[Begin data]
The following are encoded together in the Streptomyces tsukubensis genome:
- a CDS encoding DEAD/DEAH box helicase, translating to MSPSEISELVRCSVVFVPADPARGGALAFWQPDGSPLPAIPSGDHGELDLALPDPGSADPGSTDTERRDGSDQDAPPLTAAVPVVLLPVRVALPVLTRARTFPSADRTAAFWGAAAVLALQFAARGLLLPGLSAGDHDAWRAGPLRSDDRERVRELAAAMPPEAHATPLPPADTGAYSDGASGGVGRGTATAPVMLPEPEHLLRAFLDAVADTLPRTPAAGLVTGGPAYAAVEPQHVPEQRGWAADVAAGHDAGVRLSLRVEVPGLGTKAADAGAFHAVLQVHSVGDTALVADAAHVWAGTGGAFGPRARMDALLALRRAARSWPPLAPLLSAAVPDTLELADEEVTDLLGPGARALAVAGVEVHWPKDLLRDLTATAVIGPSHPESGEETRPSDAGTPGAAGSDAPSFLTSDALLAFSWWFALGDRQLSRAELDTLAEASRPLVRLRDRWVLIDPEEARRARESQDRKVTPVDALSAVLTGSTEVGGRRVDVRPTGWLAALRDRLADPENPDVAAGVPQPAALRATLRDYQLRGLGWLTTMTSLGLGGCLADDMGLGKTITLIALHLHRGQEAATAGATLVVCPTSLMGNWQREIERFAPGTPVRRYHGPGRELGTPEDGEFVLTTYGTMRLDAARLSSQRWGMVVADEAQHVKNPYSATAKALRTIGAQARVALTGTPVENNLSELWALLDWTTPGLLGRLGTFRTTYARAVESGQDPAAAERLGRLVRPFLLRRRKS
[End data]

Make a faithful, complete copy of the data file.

The following are encoded together in the Streptomyces tsukubensis genome:
- a CDS encoding DEAD/DEAH box helicase, translating to MSPSEISELVRCSVVFVPADPARGGALAFWQPDGSPLPAIPSGDHGELDLALPDPGSADPGSTDTERRDGSDQDAPPLTAAVPVVLLPVRVALPVLTRARTFPSADRTAAFWGAAAVLALQFAARGLLLPGLSAGDHDAWRAGPLRSDDRERVRELAAAMPPEAHATPLPPADTGAYSDGASGGVGRGTATAPVMLPEPEHLLRAFLDAVADTLPRTPAAGLVTGGPAYAAVEPQHVPEQRGWAADVAAGHDAGVRLSLRVEVPGLGTKAADAGAFHAVLQVHSVGDTALVADAAHVWAGTGGAFGPRARMDALLALRRAARSWPPLAPLLSAAVPDTLELADEEVTDLLGPGARALAVAGVEVHWPKDLLRDLTATAVIGPSHPESGEETRPSDAGTPGAAGSDAPSFLTSDALLAFSWWFALGDRQLSRAELDTLAEASRPLVRLRDRWVLIDPEEARRARESQDRKVTPVDALSAVLTGSTEVGGRRVDVRPTGWLAALRDRLADPENPDVAAGVPQPAALRATLRDYQLRGLGWLTTMTSLGLGGCLADDMGLGKTITLIALHLHRGQEAATAGATLVVCPTSLMGNWQREIERFAPGTPVRRYHGPGRELGTPEDGEFVLTTYGTMRLDAARLSSQRWGMVVADEAQHVKNPYSATAKALRTIGAQARVALTGTPVENNLSELWALLDWTTPGLLGRLGTFRTTYARAVESGQDPAAAERLGRLVRPFLLRRRKS